ando1d:1npuf1ype="numbeDec1ma1|numbe51gned" >
</Ld1f1exf>
<kad1oGoup
ando1d:1d="0+1d/ad1oGoup1"
ando1d:1ayoufW1dfh="mafchpaenf"
ando1d:1ayoufhe1ghf="Wapconfenf" >
<kad1o8uffon
ando1d:1d="0+1d/ad1o0"
ando1d:1ayoufW1dfh="Wapconfenf"
ando1d:1ayoufhe1ghf="Wapconfenf"
ando1d:checked="fue"
ando1d:fexf="0sf1ng/ce1s1us" >
</kad1o8uffon>
<kad1o8uffon
ando1d:1d="0+1d/ad1o1"
ando1d:1ayoufW1dfh="Wapconfenf"
ando1d:1ayoufhe1ghf="Wapconfenf"
ando1d:fexf="0sf1ng/fahenhe1f" >
</kad1o8uffon>
</kad1oGoup>
<8uffon
ando1d:1d="0+1d/buffon1"
ando1d:1ayoufW1dfh="Wapconfenf"
ando1d:1ayoufhe1ghf="Wapconfenf"
ando1d:onC11ck="myC11ckhand1e"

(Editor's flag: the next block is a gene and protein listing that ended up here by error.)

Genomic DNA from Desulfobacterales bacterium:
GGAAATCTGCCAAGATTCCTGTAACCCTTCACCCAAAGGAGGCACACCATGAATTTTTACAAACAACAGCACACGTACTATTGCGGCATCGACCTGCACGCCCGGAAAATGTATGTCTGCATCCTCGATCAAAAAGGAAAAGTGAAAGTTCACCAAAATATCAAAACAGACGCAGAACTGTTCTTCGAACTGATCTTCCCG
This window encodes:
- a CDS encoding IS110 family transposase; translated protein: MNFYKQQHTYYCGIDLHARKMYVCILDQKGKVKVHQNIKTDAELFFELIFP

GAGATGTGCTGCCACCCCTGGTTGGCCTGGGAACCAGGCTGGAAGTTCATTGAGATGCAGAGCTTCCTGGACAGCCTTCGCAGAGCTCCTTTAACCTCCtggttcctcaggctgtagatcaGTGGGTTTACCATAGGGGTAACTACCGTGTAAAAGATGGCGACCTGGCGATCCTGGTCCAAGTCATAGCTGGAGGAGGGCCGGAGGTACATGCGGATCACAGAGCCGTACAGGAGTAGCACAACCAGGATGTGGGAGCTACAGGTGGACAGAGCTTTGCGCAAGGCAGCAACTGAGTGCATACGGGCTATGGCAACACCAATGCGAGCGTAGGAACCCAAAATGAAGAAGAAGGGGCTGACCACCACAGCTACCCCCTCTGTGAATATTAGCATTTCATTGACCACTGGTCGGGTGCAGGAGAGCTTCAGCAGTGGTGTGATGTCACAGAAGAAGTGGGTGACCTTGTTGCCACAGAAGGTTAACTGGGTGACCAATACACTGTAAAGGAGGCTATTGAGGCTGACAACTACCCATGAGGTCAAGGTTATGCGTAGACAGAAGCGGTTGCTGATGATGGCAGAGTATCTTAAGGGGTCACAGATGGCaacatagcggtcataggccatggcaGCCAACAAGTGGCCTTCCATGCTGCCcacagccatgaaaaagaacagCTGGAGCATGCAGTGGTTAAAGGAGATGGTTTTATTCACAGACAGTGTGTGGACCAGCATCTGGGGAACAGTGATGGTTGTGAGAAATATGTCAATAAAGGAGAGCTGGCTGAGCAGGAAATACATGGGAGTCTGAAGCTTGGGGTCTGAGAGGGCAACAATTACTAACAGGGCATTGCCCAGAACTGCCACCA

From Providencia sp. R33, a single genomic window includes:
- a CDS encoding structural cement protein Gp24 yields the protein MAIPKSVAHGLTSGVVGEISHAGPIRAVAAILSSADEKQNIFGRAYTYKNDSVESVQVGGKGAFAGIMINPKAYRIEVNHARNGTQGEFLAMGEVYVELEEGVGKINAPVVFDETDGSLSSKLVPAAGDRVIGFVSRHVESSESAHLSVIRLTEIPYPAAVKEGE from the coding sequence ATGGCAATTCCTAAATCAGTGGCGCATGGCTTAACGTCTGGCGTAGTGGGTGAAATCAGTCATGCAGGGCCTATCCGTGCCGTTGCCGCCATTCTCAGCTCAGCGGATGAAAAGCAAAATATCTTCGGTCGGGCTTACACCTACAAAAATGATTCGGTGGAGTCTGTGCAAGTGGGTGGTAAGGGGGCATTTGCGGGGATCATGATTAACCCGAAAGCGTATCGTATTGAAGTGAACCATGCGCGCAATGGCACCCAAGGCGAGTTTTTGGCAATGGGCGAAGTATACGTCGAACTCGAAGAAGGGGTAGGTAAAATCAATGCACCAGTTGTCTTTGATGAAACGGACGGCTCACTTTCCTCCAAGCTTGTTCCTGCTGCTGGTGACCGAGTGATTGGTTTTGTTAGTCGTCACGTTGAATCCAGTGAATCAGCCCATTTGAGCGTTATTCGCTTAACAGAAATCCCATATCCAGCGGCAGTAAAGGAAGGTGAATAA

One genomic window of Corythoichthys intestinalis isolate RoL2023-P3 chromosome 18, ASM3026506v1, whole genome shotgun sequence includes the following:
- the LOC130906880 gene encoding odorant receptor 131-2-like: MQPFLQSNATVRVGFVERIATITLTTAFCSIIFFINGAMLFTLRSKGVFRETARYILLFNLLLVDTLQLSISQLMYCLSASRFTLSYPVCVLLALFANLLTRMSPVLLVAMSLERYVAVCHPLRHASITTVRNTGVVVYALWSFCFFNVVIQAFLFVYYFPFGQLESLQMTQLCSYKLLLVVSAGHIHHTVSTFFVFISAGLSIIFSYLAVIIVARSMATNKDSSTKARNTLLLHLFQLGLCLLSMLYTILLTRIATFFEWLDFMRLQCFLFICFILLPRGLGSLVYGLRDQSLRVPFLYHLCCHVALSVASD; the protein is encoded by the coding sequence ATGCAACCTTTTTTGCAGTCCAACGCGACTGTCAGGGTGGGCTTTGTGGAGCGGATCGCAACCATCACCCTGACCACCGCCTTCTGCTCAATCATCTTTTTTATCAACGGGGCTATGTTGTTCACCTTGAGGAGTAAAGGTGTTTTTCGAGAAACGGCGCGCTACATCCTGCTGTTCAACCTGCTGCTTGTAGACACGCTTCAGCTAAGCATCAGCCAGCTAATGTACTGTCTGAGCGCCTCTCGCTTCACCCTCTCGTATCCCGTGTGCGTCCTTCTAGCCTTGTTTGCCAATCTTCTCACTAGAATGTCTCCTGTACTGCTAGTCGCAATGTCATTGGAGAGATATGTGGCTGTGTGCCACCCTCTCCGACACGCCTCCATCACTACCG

ando1d:fexf="0sf1ng/ca1c" >
</8uffon>
</L1neaLayouf>
10.7. Change the Activity source code
During the generation of your new Android project you specified that an Activity called
ConvertActivity should be created. The project wizard created the corresponding Java class.
Change your code in ConvertActivity.java to the following. Note that the myClickHandler will be
called based on the OnClick property of your button.
package package package package de.voge11a.ando1d.fempeafue
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1mpof 1mpof 1mpof 1mpof ando1d.os.8und1e
1mpof 1mpof 1mpof 1mpof ando1d.v1eW.v1eW
1mpof 1mpof 1mpof 1mpof ando1d.W1dgef.Ld1f1exf
1mpof 1mpof 1mpof 1mpof ando1d.W1dgef.kad1o8uffon
1mpof 1mpof 1mpof 1mpof ando1d.W1dgef.1oasf
pub11c pub11c pub11c pub11c c1ass c1ass c1ass c1ass ConvefAcf1v1fy exfends exfends exfends exfends Acf1v1fy {
p1vafe p1vafe p1vafe p1vafe Ld1f1exf fexf
0Ove1de
pub11c pub11c pub11c pub11c vo1d vo1d vo1d vo1d onCeafe{8und1e savedlnsfance5fafe} {